Microbiology, Metagenomics and Bioinformatics

Johan Bengtsson-Palme, University of Gothenburg | Wisconsin Institute for Discovery

BMC Genomics today published a paper first-authored by my long-time colleague Fredrik Boulund, which describes a computational screen of genomes and metagenomes for novel qnr fluoroquinolone resistance genes (1). The study makes use of Fredrik’s well-designed and updated qnr-prediction pipeline, but in contrast to his previous publication based on the pipeline from 2012 (2), we here study a 20-fold larger dataset of almost 13 terabases of sequence data. Based on this data, the pipeline predicted 611 putative qnr genes, including all previously described plasmid-mediated qnr gene families. 20 of the predicted genes were previously undescribed, and of these nine were selected for experimental validation. Six of those tested genes improved the survivability under ciprofloxacin exposure when expressed in Escherichia coli. The study shows that qnr genes are almost ubiquitous in environmental microbial communities. This study also lends further credibility to the hypothesis that environmental bacterial communities can act as sources of previously uncharacterized antibiotic resistance genes (3-7). The study can be read in its entirety here.


  1. Boulund F, Berglund F, Flach C-F, Bengtsson-Palme J, Marathe NP, Larsson DGJ, Kristiansson E: Computational discovery and functional validation of novel fluoroquinolone resistance genes in public metagenomic data sets. BMC Genomics, 18, 682 (2017). doi: 10.1186/s12864-017-4064-0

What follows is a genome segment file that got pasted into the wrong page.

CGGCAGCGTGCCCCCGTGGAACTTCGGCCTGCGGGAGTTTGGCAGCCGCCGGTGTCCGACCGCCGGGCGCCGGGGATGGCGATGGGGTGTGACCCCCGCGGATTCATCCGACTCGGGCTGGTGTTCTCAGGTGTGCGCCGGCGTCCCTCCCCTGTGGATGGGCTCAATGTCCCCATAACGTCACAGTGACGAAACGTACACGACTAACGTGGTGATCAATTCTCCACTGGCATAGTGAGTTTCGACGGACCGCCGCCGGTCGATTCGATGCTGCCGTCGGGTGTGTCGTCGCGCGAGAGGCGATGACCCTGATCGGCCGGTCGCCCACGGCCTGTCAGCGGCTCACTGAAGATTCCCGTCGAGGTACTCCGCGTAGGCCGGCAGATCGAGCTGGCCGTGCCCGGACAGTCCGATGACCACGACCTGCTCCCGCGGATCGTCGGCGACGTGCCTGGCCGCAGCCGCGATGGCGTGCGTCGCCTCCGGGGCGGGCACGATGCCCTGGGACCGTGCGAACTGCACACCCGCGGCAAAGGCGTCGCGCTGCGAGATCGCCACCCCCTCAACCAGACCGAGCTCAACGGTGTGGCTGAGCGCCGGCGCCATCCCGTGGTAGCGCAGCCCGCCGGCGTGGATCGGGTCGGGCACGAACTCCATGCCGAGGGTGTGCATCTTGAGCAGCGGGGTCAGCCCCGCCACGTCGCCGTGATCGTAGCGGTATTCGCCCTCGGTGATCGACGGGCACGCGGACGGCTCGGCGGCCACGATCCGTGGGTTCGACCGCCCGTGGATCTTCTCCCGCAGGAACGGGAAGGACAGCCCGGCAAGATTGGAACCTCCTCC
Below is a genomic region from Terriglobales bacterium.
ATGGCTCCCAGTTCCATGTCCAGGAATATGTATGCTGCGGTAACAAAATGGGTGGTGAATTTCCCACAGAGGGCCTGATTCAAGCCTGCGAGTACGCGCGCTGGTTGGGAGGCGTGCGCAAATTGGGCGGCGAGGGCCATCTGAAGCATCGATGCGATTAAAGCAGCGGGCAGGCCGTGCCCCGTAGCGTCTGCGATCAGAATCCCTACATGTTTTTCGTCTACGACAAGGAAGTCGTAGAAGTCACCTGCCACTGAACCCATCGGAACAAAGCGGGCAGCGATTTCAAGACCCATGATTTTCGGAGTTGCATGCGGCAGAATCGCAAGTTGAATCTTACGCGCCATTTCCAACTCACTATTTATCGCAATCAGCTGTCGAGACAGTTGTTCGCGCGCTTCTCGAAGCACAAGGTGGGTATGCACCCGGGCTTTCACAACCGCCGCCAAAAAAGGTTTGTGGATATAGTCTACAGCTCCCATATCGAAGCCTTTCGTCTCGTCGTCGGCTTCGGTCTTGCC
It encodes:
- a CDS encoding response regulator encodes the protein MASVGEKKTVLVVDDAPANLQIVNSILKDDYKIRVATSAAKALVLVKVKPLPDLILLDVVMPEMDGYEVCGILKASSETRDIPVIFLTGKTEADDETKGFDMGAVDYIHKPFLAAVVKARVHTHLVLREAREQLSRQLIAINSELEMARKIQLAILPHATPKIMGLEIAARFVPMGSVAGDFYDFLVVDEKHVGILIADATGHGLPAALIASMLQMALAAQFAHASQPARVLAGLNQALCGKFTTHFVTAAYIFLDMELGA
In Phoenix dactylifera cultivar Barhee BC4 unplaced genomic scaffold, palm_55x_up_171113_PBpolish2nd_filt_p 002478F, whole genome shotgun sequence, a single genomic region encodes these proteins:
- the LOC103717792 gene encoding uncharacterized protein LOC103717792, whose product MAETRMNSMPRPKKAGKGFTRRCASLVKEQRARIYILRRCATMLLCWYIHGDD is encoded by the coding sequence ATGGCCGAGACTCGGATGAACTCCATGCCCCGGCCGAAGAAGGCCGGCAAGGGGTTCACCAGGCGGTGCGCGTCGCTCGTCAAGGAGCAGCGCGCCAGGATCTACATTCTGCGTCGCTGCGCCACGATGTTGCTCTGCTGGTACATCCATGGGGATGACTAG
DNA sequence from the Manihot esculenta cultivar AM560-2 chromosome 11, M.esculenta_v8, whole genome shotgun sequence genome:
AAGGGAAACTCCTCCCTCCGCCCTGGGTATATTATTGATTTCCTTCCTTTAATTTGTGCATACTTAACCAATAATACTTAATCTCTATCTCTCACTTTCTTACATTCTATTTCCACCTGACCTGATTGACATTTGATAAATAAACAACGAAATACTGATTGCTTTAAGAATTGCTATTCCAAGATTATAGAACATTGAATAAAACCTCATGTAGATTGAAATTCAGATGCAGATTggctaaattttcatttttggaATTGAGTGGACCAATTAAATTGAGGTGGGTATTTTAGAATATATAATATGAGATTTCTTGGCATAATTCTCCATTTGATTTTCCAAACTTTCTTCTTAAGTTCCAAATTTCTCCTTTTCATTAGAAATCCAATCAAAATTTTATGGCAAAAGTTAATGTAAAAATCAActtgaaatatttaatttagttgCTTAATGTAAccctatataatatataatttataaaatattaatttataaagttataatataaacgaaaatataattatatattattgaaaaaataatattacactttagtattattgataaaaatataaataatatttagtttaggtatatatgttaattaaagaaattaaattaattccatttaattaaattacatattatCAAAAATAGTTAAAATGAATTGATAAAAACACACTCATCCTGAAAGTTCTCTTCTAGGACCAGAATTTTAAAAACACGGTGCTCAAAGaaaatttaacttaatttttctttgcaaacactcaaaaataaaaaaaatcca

2. Boulund F, Johnning A, Pereira MB, Larsson DGJ, Kristiansson E: A novel method to discover fluoroquinolone antibiotic resistance (qnr) genes in fragmented nucleotide sequences. BMC Genomics, 13, 695 (2012). doi: 10.1186/1471-2164-13-695
  3. Bengtsson-Palme J, Larsson DGJ: Antibiotic resistance genes in the environment: prioritizing risks. Nature Reviews Microbiology, 13, 369 (2015). doi: 10.1038/nrmicro3399-c1
  4. Allen HK, Donato J, Wang HH et al.: Call of the wild: antibiotic resistance genes in natural environments. Nature Reviews Microbiology, 8, 251–259 (2010).
  5. Berendonk TU, Manaia CM, Merlin C et al.: Tackling antibiotic resistance: the environmental framework. Nature Reviews Microbiology, 13, 310–317 (2015).
  6. Martinez JL: Bottlenecks in the transferability of antibiotic resistance from natural ecosystems to human bacterial pathogens. Frontiers in Microbiology, 2, 265 (2011).
  7. Finley RL, Collignon P, Larsson DGJ et al.: The scourge of antibiotic resistance: the important role of the environment. Clinical Infectious Diseases, 57, 704–710 (2013).

I just wanted to notify anyone who might be interested in following my more personal reflections on my month in Wisconsin (and in Michigan over EDAR4) that I will be updating my Wisconsin Blog at this site (hopefully) regularly. The blog updates are not visible on the first page, so you will have to actively go to the Wisconsin Blog page by clicking in the upper right of the page.

Mitochondrial DNA Part B today published a mitochondrial genome announcement paper (1) in which I was involved in doing the assemblies and annotating them. The paper describes the mitogenome of Calanus glacialis, a marine planktonic copepod, which is a keystone species in the Arctic Ocean. The mitogenome is 20,674 bp long, and includes 13 protein-coding genes, 2 rRNA genes and 22 tRNA genes. While this is of course note a huge paper, we believe that this new resource will be of interest in understanding the structure and dynamics of C. glacialis populations. The main work in this paper has been carried out by Marvin Choquet at Nord University in Bodø, Norway. So hats off to him for great work, thanks Marvin! The paper can be read here.


  1. Choquet M, Alves Monteiro HJ, Bengtsson-Palme J, Hoarau G: The complete mitochondrial genome of the copepod Calanus glacialis. Mitochondrial DNA Part B, 2, 2, 506–507 (2017). doi: 10.1080/23802359.2017.1361357 [Paper link]